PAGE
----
By Esther Mann

 

Dear Esther,

I have a family issue that has been bothering me for a long time. I married my husband about five years ago, and we have a three-year-old daughter. We have a good enough relationship; however, we live with his elderly parents and it creates conflict for both of us. We have lived with them since we got married, but now that we have a daughter, the issue has gotten worse.

The day before I married my husband, there was a conflict within my own family. They didn’t want me to marry him; specifically my aunt and cousin made a ruckus. They fought with him over the phone and instigated the problem that exists today. The cops were even involved.

Unfortunately, and mistakenly, my parents and my husband’s parents never had the chance to be properly introduced or even meet before the wedding. So the day of the wedding was the first time they met one another, which is ridiculous considering that my husband and I dated for about 10 years before getting married. To make matters worse, aside from the incident with my aunt and cousin, we are from completely different backgrounds. My husband and his family are modern Orthodox and my family and I are not.

We had a beautiful wedding day despite all that drama. I expected things to be O.K. We didn’t have a honeymoon, and we didn’t — and still don’t — have our own apartment. However, I believed things would be fine and that I would get a job and live a happy life in this house. I planned to have my family visit often because we are very close. Unfortunately, that did not happen.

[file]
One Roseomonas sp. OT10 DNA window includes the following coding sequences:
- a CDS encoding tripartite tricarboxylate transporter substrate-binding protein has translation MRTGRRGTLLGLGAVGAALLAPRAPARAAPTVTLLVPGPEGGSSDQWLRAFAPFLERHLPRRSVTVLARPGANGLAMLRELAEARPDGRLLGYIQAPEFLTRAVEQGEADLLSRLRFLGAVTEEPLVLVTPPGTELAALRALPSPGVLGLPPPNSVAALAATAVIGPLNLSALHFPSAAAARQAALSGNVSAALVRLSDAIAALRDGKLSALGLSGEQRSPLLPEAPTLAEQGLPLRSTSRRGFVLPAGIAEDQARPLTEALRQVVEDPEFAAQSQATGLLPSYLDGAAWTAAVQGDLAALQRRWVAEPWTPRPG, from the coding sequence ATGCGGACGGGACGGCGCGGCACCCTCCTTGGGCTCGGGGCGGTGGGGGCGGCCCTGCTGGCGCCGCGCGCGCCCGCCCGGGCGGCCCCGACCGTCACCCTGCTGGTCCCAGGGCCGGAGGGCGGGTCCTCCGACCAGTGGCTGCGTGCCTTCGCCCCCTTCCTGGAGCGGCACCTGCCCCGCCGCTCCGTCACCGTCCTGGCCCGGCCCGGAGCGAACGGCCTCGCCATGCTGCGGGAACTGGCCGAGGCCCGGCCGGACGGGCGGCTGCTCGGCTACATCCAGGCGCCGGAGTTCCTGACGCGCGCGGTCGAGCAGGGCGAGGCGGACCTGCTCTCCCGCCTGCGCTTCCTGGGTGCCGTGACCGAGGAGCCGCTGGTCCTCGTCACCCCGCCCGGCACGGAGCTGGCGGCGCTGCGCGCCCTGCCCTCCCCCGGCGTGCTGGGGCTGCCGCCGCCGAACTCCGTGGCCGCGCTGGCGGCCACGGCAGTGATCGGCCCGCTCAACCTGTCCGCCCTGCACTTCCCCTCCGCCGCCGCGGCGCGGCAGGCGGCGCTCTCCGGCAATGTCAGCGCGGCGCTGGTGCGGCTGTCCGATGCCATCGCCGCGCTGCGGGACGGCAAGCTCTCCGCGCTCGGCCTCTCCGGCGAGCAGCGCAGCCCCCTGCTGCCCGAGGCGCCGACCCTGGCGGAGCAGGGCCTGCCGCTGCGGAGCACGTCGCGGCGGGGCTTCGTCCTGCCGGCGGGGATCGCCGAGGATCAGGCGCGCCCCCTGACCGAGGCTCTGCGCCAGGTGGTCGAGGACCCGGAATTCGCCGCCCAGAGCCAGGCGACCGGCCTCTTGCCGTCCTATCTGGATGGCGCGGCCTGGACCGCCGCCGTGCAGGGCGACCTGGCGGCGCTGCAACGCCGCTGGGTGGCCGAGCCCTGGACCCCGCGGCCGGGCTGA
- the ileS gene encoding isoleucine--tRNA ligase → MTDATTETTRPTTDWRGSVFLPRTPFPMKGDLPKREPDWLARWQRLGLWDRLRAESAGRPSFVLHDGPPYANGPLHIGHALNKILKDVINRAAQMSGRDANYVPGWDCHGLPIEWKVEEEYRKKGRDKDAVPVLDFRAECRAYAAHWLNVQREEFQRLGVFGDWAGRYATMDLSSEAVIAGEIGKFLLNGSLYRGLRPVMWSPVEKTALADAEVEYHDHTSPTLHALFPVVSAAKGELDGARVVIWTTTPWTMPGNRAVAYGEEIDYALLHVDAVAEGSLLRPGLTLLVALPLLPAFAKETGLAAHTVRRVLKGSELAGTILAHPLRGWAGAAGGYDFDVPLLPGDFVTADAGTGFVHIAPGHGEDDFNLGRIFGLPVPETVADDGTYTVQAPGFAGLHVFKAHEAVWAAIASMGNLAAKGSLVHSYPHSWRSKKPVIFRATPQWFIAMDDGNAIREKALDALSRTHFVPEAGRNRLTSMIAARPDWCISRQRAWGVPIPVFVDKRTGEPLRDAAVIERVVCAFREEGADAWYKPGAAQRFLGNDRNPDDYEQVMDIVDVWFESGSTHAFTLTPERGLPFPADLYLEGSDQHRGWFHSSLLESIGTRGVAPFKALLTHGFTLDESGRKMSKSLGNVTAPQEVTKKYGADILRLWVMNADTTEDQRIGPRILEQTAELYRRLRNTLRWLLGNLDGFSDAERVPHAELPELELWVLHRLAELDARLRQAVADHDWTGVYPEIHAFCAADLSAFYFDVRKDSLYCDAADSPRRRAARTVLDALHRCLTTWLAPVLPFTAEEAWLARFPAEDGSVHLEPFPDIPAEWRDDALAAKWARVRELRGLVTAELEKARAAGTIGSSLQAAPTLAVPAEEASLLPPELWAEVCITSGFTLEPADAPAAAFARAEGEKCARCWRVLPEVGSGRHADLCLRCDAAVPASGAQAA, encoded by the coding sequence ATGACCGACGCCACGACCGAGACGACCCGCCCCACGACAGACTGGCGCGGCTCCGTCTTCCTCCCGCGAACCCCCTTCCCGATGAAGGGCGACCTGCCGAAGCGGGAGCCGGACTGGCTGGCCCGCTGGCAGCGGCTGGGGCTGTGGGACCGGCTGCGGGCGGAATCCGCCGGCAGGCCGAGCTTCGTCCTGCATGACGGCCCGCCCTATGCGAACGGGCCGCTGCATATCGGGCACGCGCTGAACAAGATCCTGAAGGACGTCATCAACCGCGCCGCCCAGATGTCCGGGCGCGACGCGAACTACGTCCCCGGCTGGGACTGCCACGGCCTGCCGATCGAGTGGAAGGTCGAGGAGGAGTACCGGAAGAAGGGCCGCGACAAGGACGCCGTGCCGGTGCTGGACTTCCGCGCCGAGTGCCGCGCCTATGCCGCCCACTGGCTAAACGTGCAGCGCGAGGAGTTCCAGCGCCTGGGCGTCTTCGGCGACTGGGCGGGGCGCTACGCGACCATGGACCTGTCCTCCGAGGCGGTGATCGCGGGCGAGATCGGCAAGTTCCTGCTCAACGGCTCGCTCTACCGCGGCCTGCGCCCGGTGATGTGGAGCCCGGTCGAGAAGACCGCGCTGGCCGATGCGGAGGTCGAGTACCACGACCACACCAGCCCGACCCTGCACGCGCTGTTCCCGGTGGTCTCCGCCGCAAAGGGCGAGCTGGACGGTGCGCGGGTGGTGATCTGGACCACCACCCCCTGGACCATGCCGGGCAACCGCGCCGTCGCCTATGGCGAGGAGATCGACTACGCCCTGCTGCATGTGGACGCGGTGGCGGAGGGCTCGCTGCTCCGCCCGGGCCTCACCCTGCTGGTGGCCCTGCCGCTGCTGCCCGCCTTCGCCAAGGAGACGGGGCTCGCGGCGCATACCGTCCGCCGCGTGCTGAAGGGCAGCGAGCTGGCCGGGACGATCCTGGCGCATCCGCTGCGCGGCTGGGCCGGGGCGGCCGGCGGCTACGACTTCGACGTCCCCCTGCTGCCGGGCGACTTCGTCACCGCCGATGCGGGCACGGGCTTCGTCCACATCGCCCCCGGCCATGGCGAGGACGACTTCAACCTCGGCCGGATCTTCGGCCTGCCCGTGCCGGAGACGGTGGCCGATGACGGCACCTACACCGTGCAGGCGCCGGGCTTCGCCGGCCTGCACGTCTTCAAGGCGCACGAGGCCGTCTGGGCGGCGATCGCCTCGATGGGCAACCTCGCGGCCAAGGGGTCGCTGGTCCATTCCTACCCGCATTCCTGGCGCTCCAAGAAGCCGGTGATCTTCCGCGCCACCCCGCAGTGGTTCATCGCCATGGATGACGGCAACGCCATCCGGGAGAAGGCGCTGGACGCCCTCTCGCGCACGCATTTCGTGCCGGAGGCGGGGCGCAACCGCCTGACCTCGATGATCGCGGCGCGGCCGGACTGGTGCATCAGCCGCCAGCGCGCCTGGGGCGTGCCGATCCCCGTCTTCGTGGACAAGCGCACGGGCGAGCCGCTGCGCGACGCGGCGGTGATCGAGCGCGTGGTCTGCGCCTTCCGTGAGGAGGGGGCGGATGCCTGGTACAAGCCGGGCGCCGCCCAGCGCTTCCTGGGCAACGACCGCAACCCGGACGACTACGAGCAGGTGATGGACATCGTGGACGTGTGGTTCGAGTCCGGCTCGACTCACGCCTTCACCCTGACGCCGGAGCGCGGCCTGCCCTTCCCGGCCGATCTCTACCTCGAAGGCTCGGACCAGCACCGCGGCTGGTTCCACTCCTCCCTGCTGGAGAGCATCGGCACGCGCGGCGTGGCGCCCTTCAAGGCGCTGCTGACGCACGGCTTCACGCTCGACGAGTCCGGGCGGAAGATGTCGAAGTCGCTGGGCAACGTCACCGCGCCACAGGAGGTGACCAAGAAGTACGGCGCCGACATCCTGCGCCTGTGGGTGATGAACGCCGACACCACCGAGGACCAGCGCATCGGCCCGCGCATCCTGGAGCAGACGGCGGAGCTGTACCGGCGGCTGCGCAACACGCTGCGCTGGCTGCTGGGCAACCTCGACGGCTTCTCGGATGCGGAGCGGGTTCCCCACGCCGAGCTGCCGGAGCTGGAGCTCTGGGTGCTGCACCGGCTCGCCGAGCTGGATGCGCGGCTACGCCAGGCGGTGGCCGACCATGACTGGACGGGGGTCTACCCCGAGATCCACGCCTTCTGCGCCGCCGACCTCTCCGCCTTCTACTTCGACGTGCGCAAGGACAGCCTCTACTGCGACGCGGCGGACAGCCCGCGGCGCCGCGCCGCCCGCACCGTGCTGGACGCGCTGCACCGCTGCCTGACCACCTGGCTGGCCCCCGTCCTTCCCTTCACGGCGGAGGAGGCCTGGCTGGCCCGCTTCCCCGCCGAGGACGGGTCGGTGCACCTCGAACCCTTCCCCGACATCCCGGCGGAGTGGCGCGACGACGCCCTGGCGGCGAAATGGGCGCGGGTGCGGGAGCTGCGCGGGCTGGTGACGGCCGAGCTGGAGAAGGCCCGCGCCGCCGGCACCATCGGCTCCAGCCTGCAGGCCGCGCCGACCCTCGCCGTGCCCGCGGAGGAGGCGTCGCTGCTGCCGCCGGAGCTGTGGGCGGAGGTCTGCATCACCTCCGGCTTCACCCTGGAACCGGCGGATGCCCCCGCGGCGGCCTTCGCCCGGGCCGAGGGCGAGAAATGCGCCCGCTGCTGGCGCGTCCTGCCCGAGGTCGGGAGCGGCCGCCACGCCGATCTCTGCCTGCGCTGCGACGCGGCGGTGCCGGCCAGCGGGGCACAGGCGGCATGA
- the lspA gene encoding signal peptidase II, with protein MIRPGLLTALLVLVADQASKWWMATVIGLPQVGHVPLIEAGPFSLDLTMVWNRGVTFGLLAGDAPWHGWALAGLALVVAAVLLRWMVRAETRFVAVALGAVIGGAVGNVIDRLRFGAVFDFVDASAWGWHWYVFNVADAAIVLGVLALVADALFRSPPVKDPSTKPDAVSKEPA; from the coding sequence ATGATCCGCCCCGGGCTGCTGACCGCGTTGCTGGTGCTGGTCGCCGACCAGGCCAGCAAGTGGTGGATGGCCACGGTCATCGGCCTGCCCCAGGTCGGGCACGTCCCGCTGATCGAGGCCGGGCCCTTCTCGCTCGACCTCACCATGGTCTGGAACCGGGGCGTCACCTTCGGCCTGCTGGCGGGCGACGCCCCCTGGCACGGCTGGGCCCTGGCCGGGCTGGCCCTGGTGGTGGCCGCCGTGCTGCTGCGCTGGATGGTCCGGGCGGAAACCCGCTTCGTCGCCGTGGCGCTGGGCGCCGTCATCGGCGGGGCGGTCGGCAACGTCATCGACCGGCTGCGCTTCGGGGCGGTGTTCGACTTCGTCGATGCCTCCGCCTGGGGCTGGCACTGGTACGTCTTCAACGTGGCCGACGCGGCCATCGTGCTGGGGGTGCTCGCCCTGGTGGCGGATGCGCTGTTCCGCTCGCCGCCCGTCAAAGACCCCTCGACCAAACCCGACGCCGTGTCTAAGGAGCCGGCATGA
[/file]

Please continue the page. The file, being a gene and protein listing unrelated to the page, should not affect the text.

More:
After I moved in with my husband and his parents, an incident occurred involving my husband’s mother. My parents had come to visit to drop off food. They weren’t there for long at all. Everyone acted cordially and it seemed fine. However, not long after my parents left, my husband’s mother angrily confronted me about my parents and let me know that they were not welcome in her home. As a newlywed, instead of being happy, I was upset and angry. My husband and his father were also upset and they sided with me. They even ignored his mother for a day or so, until she apologized to me. I sort of accepted her apology.

Not long after that incident, I invited my parents over a few more times. Each time my parents visited, my husband’s mother threw a tantrum (for lack of a better description) and adamantly protested against my family coming to visit me. My parents have never said or done anything negative to her. She just has a hatred towards them. I had to stop inviting them to come visit, which is upsetting to me, especially now that they have a granddaughter.

I hate my husband’s mother for causing me such turmoil and putting distance between me and my family. I feel that she is not a nice person at all, and to top things off, I have personally heard her speak negatively about me many times, including once when I was eight months pregnant. I will never forget that or forgive her.

I have never treated her badly. She has health issues, so I do the cooking and some cleaning in the house.

This issue has been eating away at me for a long time. I don’t know how to get past it or how to stop hating her. It makes me constantly angry and I often take it out on my husband. I wish we could leave and live on our own, but my husband will not leave his parents. They are elderly, in their late eighties, and, honestly, I am not sure we can afford our own place, especially with the loss of his job.